When I was Scoutmaster, our troop instituted a Golden Spoon competition that still remains a favorite annual activity. In the early years, this was basically a chili cook-off with a twist: presentation counted as much as taste.
One year, for example, the winning patrol went with an all-white theme: white chili, sparkling grape juice, and cheesecake (without fruit topping, sadly). White server’s outfits, chef’s hats, and tablecloths added to the fun. For all their trouble, that patrol gained possession of the Golden Spoon (a soup ladle that we’d spray-painted gold). Of course, they also learned something about teamwork and were encouraged in a gentle way to cook something more challenging than hot dogs for dinner.
I tell you all this not because I think you should hold a Golden Spoon competition (although that’s not a bad idea). My point is to demonstrate how adding a simple twist or two to an ordinary activity can make it a highlight of your Scouting year.
For example, just think about camp cookery. Here are just a few twists that you could add to menu planning:
- Give each patrol a set of random ingredients and challenge them to turn them into a meal. (This, of course, is the idea behind reality cooking shows on TV.)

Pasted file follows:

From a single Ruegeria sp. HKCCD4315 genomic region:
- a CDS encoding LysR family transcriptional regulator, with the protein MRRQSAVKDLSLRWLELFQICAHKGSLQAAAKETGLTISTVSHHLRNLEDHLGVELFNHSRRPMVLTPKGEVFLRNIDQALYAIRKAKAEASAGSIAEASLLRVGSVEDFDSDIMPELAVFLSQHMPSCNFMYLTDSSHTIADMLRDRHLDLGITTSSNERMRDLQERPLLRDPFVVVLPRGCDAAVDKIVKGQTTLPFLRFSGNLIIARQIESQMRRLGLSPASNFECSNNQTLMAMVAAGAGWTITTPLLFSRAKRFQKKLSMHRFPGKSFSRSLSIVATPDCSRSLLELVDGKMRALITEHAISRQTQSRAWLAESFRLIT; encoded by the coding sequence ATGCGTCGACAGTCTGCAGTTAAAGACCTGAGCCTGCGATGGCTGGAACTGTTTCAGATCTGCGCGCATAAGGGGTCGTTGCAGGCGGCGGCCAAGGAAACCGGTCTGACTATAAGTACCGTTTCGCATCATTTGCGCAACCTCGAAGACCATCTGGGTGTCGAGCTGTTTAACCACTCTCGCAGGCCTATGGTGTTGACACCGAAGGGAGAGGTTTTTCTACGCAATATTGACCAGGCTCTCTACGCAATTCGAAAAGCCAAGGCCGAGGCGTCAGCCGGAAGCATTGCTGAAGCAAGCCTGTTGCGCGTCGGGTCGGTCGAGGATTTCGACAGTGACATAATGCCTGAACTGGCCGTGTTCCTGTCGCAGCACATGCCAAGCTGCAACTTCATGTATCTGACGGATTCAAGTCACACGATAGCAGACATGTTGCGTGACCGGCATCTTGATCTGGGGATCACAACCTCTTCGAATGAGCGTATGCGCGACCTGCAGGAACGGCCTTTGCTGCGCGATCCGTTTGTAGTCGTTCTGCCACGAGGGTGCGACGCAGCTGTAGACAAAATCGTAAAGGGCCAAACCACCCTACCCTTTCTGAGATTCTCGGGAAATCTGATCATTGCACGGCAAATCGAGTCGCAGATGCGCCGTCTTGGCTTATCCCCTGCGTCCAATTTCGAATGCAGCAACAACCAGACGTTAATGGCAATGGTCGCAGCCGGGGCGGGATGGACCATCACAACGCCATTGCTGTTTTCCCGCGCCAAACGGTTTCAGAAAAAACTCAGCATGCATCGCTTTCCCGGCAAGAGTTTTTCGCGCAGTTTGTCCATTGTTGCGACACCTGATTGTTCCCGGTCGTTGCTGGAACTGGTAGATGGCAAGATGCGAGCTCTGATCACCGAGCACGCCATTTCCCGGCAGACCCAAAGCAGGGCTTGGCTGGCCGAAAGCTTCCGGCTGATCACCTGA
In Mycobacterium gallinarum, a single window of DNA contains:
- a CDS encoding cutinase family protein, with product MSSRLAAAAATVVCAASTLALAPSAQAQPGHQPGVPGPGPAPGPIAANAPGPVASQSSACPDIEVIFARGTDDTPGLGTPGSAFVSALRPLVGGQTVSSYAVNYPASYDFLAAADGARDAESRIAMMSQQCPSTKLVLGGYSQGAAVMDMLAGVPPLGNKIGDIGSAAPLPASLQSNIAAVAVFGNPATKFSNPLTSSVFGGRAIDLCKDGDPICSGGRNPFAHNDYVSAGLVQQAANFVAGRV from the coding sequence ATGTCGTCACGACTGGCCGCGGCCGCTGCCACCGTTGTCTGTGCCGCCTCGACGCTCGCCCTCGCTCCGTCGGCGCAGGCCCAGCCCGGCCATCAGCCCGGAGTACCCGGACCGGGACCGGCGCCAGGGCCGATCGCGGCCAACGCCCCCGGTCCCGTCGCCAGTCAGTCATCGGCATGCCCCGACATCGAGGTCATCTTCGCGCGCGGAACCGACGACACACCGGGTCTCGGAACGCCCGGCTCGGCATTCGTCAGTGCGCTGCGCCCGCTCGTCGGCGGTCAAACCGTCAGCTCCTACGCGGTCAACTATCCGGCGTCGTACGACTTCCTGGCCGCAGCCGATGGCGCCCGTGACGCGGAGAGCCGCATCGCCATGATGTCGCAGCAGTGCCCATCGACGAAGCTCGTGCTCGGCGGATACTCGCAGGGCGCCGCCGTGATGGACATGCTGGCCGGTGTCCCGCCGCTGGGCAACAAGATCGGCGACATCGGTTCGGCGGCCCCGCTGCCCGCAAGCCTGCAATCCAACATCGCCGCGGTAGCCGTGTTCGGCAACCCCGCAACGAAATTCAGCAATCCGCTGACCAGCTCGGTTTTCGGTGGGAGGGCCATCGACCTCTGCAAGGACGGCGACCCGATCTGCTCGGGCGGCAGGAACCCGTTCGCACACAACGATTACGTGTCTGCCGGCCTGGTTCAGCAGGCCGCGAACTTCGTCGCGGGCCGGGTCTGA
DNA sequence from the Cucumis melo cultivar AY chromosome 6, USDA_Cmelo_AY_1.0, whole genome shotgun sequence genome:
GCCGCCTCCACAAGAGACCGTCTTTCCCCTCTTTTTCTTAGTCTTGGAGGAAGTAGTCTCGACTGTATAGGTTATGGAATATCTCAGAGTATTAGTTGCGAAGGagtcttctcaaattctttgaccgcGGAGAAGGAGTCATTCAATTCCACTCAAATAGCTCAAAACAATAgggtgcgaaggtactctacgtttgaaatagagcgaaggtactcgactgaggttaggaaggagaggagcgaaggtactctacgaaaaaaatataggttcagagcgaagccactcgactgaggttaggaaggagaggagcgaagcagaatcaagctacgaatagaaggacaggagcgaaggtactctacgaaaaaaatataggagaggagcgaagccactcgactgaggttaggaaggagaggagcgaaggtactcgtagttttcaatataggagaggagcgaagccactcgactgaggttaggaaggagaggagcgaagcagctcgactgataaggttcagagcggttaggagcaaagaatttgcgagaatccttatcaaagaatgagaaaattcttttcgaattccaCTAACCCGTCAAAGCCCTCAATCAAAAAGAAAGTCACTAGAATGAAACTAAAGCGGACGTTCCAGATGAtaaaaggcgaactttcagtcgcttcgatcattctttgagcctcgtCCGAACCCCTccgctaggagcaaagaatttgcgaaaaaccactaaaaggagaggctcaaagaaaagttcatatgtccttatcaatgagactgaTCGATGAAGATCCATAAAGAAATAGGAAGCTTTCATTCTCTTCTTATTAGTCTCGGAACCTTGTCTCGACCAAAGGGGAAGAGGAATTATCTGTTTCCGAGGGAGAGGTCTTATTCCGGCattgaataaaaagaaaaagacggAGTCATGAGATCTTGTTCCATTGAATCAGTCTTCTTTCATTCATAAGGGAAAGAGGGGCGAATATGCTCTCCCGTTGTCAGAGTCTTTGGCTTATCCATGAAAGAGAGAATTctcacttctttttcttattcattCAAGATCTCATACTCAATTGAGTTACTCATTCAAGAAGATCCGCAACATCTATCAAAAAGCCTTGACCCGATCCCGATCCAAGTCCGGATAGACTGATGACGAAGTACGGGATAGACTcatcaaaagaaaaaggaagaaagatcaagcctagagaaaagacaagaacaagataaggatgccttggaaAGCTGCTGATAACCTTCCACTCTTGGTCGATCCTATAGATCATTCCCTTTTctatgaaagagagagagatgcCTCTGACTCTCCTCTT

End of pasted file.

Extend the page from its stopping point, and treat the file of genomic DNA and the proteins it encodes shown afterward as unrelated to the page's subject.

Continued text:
- Do nothing but utensil-less cooking (e.g., foil packs) for a weekend.
- Use nothing but homemade equipment (e.g., tin-can stoves) for a weekend.
- Have an international weekend, featuring a different country at each meal—and venture beyond Mexico, Italy, and China!
- Have a progressive dinner during an outing: appetizer at the Wolf Patrol, salad at the Bear Patrol, entrée at the Owl Patrol, and dessert at the Bobcat Patrol.
- Flip your menu. Make dinner in the morning and breakfast at night.
- Even though you’re doing “plop” camping at the local state park, using backpacking food all weekend.
- Hike out to a scenic overlook and cook your dinner there as you watch the sun set.
- Follow my Scouts’ example and color-code your meals. See which patrol can come up with the whitest, greenest, or reddest menu.
So those are my ideas. I’d love to hear how your troop adds a twist to cooking–or any other activity. The comments section is open.
Need more great troop program ideas? Check out the new edition of The Scoutmaster’s Other Handbook, which is now available in both print and e-book formats at https://www.eaglebook.com/products.htm#scoutmasters.